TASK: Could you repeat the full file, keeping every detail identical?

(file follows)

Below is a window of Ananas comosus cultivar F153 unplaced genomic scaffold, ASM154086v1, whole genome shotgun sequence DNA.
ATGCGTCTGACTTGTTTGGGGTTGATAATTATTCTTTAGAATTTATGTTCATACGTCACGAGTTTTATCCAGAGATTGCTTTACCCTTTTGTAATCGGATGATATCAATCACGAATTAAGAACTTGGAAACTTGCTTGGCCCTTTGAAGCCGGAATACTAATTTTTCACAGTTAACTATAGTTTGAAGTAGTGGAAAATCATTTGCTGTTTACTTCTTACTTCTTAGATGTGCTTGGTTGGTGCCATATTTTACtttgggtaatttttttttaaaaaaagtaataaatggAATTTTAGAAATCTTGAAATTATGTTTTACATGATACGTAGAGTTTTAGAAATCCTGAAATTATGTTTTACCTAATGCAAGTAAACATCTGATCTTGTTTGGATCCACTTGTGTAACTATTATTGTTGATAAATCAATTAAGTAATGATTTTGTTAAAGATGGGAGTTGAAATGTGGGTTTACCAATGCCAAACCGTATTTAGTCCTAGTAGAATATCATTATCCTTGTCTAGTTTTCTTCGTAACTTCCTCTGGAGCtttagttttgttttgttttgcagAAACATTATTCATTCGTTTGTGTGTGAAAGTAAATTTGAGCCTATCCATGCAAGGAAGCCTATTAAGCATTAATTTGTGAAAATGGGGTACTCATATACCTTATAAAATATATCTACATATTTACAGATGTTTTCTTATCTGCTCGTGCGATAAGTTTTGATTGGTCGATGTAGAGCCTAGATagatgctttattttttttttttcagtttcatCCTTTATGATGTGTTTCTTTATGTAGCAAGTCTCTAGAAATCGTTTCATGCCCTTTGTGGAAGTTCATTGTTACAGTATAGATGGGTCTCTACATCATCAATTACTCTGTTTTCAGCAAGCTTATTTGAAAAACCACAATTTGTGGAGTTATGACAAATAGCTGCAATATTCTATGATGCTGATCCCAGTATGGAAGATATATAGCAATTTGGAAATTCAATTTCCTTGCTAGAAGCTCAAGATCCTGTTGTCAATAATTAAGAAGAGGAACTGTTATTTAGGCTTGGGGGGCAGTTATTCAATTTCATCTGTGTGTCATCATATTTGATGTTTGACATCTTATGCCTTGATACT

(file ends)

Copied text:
Below is a window of Ananas comosus cultivar F153 unplaced genomic scaffold, ASM154086v1, whole genome shotgun sequence DNA.
ATGCGTCTGACTTGTTTGGGGTTGATAATTATTCTTTAGAATTTATGTTCATACGTCACGAGTTTTATCCAGAGATTGCTTTACCCTTTTGTAATCGGATGATATCAATCACGAATTAAGAACTTGGAAACTTGCTTGGCCCTTTGAAGCCGGAATACTAATTTTTCACAGTTAACTATAGTTTGAAGTAGTGGAAAATCATTTGCTGTTTACTTCTTACTTCTTAGATGTGCTTGGTTGGTGCCATATTTTACtttgggtaatttttttttaaaaaaagtaataaatggAATTTTAGAAATCTTGAAATTATGTTTTACATGATACGTAGAGTTTTAGAAATCCTGAAATTATGTTTTACCTAATGCAAGTAAACATCTGATCTTGTTTGGATCCACTTGTGTAACTATTATTGTTGATAAATCAATTAAGTAATGATTTTGTTAAAGATGGGAGTTGAAATGTGGGTTTACCAATGCCAAACCGTATTTAGTCCTAGTAGAATATCATTATCCTTGTCTAGTTTTCTTCGTAACTTCCTCTGGAGCtttagttttgttttgttttgcagAAACATTATTCATTCGTTTGTGTGTGAAAGTAAATTTGAGCCTATCCATGCAAGGAAGCCTATTAAGCATTAATTTGTGAAAATGGGGTACTCATATACCTTATAAAATATATCTACATATTTACAGATGTTTTCTTATCTGCTCGTGCGATAAGTTTTGATTGGTCGATGTAGAGCCTAGATagatgctttattttttttttttcagtttcatCCTTTATGATGTGTTTCTTTATGTAGCAAGTCTCTAGAAATCGTTTCATGCCCTTTGTGGAAGTTCATTGTTACAGTATAGATGGGTCTCTACATCATCAATTACTCTGTTTTCAGCAAGCTTATTTGAAAAACCACAATTTGTGGAGTTATGACAAATAGCTGCAATATTCTATGATGCTGATCCCAGTATGGAAGATATATAGCAATTTGGAAATTCAATTTCCTTGCTAGAAGCTCAAGATCCTGTTGTCAATAATTAAGAAGAGGAACTGTTATTTAGGCTTGGGGGGCAGTTATTCAATTTCATCTGTGTGTCATCATATTTGATGTTTGACATCTTATGCCTTGATACT